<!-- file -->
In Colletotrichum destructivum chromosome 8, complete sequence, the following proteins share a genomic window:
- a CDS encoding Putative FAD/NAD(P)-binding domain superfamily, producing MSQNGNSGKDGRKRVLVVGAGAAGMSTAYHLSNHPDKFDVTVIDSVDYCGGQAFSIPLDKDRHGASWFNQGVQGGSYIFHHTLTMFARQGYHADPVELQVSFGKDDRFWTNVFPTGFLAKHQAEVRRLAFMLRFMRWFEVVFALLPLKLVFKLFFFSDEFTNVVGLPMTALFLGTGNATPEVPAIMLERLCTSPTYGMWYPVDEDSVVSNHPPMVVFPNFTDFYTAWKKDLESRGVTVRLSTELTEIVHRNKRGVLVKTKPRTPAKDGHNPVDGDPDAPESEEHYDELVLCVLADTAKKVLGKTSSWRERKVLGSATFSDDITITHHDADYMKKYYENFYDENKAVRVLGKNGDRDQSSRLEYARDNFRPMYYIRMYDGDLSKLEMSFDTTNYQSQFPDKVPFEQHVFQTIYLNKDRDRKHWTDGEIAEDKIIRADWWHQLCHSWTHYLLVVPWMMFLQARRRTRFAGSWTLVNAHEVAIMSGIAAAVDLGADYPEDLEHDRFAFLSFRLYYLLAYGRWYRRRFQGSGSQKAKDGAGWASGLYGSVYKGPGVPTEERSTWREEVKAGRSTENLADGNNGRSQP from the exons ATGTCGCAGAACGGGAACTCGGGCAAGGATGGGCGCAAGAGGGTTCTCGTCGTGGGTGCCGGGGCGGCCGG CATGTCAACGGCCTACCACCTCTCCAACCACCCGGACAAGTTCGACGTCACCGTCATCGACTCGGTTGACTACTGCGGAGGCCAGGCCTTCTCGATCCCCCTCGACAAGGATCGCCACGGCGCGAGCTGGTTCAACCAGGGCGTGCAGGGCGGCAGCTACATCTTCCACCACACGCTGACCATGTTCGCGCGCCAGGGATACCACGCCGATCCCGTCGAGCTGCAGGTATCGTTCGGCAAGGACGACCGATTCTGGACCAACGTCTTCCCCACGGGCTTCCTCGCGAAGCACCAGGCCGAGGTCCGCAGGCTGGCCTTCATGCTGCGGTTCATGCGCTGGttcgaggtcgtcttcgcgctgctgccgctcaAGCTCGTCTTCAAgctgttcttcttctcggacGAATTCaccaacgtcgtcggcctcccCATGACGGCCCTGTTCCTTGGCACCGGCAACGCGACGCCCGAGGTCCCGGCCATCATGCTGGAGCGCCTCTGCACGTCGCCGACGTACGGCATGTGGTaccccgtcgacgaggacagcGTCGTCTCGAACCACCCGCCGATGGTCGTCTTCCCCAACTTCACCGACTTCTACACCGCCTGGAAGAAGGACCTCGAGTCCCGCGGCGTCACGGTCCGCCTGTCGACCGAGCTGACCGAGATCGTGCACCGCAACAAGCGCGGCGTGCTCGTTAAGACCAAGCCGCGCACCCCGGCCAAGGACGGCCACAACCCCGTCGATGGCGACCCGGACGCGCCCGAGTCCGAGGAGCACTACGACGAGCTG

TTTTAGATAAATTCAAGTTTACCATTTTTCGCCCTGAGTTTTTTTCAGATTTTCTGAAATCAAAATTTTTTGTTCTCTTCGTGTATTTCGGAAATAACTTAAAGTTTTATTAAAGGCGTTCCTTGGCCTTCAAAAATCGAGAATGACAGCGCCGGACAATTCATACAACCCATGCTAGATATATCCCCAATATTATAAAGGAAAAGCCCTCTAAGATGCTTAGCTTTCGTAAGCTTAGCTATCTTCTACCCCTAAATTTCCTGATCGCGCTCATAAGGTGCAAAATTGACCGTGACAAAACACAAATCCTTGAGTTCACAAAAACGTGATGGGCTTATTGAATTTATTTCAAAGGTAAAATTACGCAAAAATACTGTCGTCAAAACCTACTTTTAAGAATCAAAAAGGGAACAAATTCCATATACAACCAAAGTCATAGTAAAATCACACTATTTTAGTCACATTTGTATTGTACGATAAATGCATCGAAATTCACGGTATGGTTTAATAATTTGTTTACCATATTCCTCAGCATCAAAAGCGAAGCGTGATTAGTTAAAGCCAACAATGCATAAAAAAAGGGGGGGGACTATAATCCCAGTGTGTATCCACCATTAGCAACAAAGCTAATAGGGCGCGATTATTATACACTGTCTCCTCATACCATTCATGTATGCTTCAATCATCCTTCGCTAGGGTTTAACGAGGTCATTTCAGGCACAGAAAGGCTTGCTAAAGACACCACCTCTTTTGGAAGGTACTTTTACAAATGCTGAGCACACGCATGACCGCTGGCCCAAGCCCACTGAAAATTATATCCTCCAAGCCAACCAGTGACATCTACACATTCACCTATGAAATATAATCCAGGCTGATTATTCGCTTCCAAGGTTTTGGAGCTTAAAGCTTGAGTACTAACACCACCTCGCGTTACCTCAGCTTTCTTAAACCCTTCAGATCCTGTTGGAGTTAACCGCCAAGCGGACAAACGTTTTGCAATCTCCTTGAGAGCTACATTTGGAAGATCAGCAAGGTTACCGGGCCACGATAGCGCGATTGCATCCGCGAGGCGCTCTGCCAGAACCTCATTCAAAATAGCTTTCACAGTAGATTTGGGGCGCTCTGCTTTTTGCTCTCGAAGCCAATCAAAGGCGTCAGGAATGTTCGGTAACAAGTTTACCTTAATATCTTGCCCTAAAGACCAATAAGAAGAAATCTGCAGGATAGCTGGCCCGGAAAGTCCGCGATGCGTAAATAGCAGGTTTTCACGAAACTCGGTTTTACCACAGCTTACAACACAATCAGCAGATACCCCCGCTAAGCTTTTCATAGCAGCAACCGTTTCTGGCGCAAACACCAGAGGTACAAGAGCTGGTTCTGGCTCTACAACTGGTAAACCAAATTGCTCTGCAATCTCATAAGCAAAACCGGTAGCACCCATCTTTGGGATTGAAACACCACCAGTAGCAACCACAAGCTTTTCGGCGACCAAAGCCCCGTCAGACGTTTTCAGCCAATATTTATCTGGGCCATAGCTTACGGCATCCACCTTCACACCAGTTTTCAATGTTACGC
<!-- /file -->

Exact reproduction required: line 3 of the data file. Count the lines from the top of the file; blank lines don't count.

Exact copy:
TTTTAGATAAATTCAAGTTTACCATTTTTCGCCCTGAGTTTTTTTCAGATTTTCTGAAATCAAAATTTTTTGTTCTCTTCGTGTATTTCGGAAATAACTTAAAGTTTTATTAAAGGCGTTCCTTGGCCTTCAAAAATCGAGAATGACAGCGCCGGACAATTCATACAACCCATGCTAGATATATCCCCAATATTATAAAGGAAAAGCCCTCTAAGATGCTTAGCTTTCGTAAGCTTAGCTATCTTCTACCCCTAAATTTCCTGATCGCGCTCATAAGGTGCAAAATTGACCGTGACAAAACACAAATCCTTGAGTTCACAAAAACGTGATGGGCTTATTGAATTTATTTCAAAGGTAAAATTACGCAAAAATACTGTCGTCAAAACCTACTTTTAAGAATCAAAAAGGGAACAAATTCCATATACAACCAAAGTCATAGTAAAATCACACTATTTTAGTCACATTTGTATTGTACGATAAATGCATCGAAATTCACGGTATGGTTTAATAATTTGTTTACCATATTCCTCAGCATCAAAAGCGAAGCGTGATTAGTTAAAGCCAACAATGCATAAAAAAAGGGGGGGGACTATAATCCCAGTGTGTATCCACCATTAGCAACAAAGCTAATAGGGCGCGATTATTATACACTGTCTCCTCATACCATTCATGTATGCTTCAATCATCCTTCGCTAGGGTTTAACGAGGTCATTTCAGGCACAGAAAGGCTTGCTAAAGACACCACCTCTTTTGGAAGGTACTTTTACAAATGCTGAGCACACGCATGACCGCTGGCCCAAGCCCACTGAAAATTATATCCTCCAAGCCAACCAGTGACATCTACACATTCACCTATGAAATATAATCCAGGCTGATTATTCGCTTCCAAGGTTTTGGAGCTTAAAGCTTGAGTACTAACACCACCTCGCGTTACCTCAGCTTTCTTAAACCCTTCAGATCCTGTTGGAGTTAACCGCCAAGCGGACAAACGTTTTGCAATCTCCTTGAGAGCTACATTTGGAAGATCAGCAAGGTTACCGGGCCACGATAGCGCGATTGCATCCGCGAGGCGCTCTGCCAGAACCTCATTCAAAATAGCTTTCACAGTAGATTTGGGGCGCTCTGCTTTTTGCTCTCGAAGCCAATCAAAGGCGTCAGGAATGTTCGGTAACAAGTTTACCTTAATATCTTGCCCTAAAGACCAATAAGAAGAAATCTGCAGGATAGCTGGCCCGGAAAGTCCGCGATGCGTAAATAGCAGGTTTTCACGAAACTCGGTTTTACCACAGCTTACAACACAATCAGCAGATACCCCCGCTAAGCTTTTCATAGCAGCAACCGTTTCTGGCGCAAACACCAGAGGTACAAGAGCTGGTTCTGGCTCTACAACTGGTAAACCAAATTGCTCTGCAATCTCATAAGCAAAACCGGTAGCACCCATCTTTGGGATTGAAACACCACCAGTAGCAACCACAAGCTTTTCGGCGACCAAAGCCCCGTCAGACGTTTTCAGCCAATATTTATCTGGGCCATAGCTTACGGCATCCACCTTCACACCAGTTTTCAATGTTACGC